This is the third and final part in a series of articles explaining how you can figure out just what size home mortgage you can afford. The first part discussed the basic lender requirements and formulas for deciding how much to lend you. The second part concentrated on adding up your income and assets. This article will help you review your current liabilities and future debt to factor up how much you can really afford.
Liabilities/Future Debt & Fees You mortgage lender will require you to state all outstanding debts in order to calculate your lending risk factor, but it will also be helpful for you to know all your financial obligations before signing on to a hefty mortgage. You should consider current liabilities as well as debts and fees you will encounter in the future.
First, add up all your outstanding debts on credit accounts. These might include student loans, car payments, business loans, and any personal loans or debt you owe. Also remember to figure in the balances on your credit cards. It is a good idea to use the total balances left, rather than what you have to pay monthly, to get a better idea of your financial pressures.
Second, there are several large fees associated with the home buying process. To see if you can really afford a certain amount of home mortgage, you should see if you have the resources for a good size down payment, usually 20% of the home’s value. If you can’t afford a 20% down payment you will have to have enough funds for private mortgage insurance (PMI) to insure your lender against the risk. PMI usually requires an upfront premium of 0.5% to 1% of your loan total, plus smaller monthly payments thereafter. So if your home loan is $200,000, your initial PMI premium would be between $1000 and $2000.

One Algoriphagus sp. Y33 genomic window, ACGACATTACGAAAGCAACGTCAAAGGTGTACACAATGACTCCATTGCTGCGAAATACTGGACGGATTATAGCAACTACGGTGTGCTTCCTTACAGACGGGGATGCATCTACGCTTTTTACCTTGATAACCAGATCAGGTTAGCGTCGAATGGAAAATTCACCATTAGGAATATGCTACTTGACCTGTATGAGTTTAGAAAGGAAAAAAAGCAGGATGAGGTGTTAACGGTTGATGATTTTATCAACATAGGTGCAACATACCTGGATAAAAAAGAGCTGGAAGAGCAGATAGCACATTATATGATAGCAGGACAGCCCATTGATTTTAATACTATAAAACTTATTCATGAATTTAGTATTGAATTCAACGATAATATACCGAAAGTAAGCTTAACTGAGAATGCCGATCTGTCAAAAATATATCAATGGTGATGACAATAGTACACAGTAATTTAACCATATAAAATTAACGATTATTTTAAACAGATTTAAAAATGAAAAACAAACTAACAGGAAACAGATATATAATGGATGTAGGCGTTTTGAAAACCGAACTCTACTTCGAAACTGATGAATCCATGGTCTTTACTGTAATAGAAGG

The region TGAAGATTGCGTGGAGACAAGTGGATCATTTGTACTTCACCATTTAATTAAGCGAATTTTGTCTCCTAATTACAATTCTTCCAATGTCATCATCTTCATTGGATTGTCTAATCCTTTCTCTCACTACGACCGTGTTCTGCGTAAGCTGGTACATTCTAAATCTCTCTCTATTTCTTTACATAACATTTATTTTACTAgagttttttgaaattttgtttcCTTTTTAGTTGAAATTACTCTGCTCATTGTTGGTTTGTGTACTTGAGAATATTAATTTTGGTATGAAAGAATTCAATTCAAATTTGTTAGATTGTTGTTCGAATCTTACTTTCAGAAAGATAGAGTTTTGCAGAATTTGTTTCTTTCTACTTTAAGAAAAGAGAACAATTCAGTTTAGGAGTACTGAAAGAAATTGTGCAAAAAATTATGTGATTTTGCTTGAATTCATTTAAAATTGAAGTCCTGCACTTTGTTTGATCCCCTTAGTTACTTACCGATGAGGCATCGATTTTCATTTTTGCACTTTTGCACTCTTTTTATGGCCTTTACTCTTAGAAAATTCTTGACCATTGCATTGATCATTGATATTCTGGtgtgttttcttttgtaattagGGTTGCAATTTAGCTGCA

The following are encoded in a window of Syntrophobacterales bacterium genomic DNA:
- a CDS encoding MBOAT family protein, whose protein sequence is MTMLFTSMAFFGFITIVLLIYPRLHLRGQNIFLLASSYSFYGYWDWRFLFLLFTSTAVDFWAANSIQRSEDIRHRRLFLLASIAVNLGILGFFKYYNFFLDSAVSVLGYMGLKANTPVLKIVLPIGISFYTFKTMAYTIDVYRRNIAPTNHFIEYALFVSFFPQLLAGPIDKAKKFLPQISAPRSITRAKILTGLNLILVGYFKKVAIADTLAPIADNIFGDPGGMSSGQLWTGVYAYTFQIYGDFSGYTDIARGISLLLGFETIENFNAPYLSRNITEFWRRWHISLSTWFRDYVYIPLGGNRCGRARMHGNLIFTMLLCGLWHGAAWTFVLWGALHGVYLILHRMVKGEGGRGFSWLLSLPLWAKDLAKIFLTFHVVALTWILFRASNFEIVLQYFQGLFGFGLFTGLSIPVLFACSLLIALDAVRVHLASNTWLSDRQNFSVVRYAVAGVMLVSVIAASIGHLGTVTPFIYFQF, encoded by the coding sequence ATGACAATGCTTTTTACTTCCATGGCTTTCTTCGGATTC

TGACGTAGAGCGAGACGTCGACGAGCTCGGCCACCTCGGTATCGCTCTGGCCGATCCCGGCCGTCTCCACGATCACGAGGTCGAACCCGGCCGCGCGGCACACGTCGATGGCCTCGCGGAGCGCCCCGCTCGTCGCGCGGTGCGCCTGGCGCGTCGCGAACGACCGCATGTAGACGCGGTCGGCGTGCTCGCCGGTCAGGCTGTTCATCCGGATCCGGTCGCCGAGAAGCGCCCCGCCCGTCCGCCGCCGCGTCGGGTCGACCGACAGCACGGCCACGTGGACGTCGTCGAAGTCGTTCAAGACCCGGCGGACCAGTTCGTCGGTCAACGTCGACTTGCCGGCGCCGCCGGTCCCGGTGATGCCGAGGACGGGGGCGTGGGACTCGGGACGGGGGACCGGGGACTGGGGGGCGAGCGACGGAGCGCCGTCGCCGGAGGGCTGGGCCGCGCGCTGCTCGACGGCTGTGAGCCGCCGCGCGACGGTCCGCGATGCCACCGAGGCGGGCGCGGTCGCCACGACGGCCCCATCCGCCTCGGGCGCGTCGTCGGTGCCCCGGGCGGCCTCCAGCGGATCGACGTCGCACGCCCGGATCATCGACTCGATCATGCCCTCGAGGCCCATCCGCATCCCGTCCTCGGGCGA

Another home-related cost will be a home owner’s insurance policy. You will be required to have one before the home sale closes and you can expect it to be around $300-500 yearly, depending on your home size and location.
If you are moving into a condo or co-op, you will likely have to pay an association fee that will go towards upkeep of the buildings, grounds, and common areas. Even if you buy a single-family home or town house, you may have to pay a fee for membership in the neighborhood homeowners’ association. Check into these possibilities and their costs to know if you will have sufficient resources.
Once you actually move into your new place, you have several expenses you’ll have to plan for. These include yearly property taxes, home repairs and maintenance, and monthly utility bills.
You should also take into account any future debt or expenses you will be incurring while in your home. Do you expect to have to pay for college tuition for a child in the coming years? Or are you planning to have another child in the near future? What about new cars or business venture? If you anticipate any of these expenses you should factor them into the home buying equation.
Once you have added up your total income and assets as well as your debts and liabilities, you should be able to get a better sense of the financial pressure you currently face and how much more debt burden you can reasonably handle by adding a new mortgage payment.